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Why you Should Care

Arrow Image JUST a banch of things about Hackers nothing really good but who cares



Why You Should Care About Hacker Attacks
When I ask people to make sure their passwords and computers are secure, they often respond with a shrug and \"Oh, I don\'t care if my systems are secure or not. I don\'t have anything to hide. Hackers wouldn\'t care about my computers, there\'s only boring stuff there anyway.\"

This attitude is very dangerous, and unethical cyberpunks LOVE these people.

Contrary to what most folks believe, hackers are not after your data, or your private email, or whatever. Hackers are in it for the thrill of the hunt, and the glory of the kill. They want to damage your system so they can tell all their cyberpunk friends how great they are. They are also after systems they can use as resources in their never-ending quest for CyberGlory. They want to move in, take over, and steal your server and your bandwidth to do their dirty work.



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Hackers vs. Crackers
There are two types of hackers: ethical pros, who wear the \"hacker\" label with great pride, and CyberRambos, punks who are more correctly called \"crackers\".
Ethical pros are highly skilled computer professionals who hire out their skills to organizations concerned about their own network\'s safety. Essentially, ethical hackers will, with your full knowledge and permission, try to break into your site to find the weaknesses, and then help you fix them. Ethical hackers also are software developers who write security and firewall software, and \"hack\" as a way to test their products. Ethical hackers never break into a site without the owner\'s permission, and they do so only to help make the site more secure in the end. They do no damage, and they have very strict ethical codes governing their work.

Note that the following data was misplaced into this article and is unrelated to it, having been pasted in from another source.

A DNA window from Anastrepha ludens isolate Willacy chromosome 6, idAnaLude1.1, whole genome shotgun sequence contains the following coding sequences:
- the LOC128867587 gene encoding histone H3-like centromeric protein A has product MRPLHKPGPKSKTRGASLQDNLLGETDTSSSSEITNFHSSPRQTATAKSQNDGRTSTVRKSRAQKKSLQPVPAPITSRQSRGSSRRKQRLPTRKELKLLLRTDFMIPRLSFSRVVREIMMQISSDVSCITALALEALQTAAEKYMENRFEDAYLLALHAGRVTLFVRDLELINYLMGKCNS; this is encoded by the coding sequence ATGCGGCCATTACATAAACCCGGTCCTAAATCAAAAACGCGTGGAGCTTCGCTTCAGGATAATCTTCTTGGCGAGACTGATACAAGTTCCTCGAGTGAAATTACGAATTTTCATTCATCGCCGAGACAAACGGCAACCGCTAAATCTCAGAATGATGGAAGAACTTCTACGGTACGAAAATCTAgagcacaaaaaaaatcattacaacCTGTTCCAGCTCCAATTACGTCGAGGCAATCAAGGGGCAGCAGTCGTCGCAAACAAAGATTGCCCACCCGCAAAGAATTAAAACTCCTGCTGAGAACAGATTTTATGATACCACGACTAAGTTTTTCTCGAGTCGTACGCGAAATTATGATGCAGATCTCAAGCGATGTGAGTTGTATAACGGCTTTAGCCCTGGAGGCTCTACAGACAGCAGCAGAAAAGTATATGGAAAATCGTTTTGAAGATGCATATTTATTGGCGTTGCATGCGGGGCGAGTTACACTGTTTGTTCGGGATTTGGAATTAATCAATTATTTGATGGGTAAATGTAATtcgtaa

We don\'t worry about ethical hackers here.

We do worry about the other kind, the kind I call CyberRambos, the ones ethical hackers despise and hate, dubbing them \"crackers\" because they \"crack\" (break) systems instead of just finding holes in them. Crackers are usually teens or early twentysomethings who break into other people\'s computer systems for a variety of reasons, mostly having to do with ego, showing off, status, thrills, and the challenge of doing Bad Things without getting caught. They have websites and newsgroups where they boast of their conquests to other CyberRambos. They give themselves trendy \"handles,\" have websites full of anti-authoritarian rants, and generally just make cybertrouble, as teenagers in any subculture will do.



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Damage Crackers Can Cause
Usually, crackers do not care about reading your email or stealing your data. They want to break into systems to show off their prowess. To prove that \"Kilroy Was Here\" they will cause damage--wipe disks, change user account info, anything that will get noticed and allow them to claim their trophy. A popular form of cracking is to break into a web server, and change the home page of that network --so when someone innocently tries to access www.linux.com or somesuch, instead of the Linux info you wanted, you get porno, or simply a gloating message in crackerspeak.
Another thing crackers want, and want badly, is bandwidth. They need internet access and lots of it to support their cracking efforts. So they break into a server, and rather than announce their presence to claim a trophy, they will \"hide\" and secretly start setting up shop on your server. They will install software, rearrange config files, and then start using your server and your network access as a base of operations to crack into other systems.



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Crackers and UC San Diego
The second form of cracking, breaking in to steal resources and bandwidth, is the most common type of cyber vandalism on the UCSD campus. This is partly due to the large amounts of bandwidth available to University servers. If a cracker breaks into the Psychology department server, for example, he has the whole UCSD campus network to play with. This is true of any university campus, not just UCSD.

UC San Diego in particular is an attractive target because of its affiliation with the SuperComputer Center--crackers think that if they break into a UC San Diego system, they are one step closer to a \"Mecca\" of Crays and other super mainframe computers. Cracker Heaven! The thought of all that CPU power is a big draw, and it is not uncommon for campus network managers to see floods of cracker attempts from kids who have heard about the supercomputers here.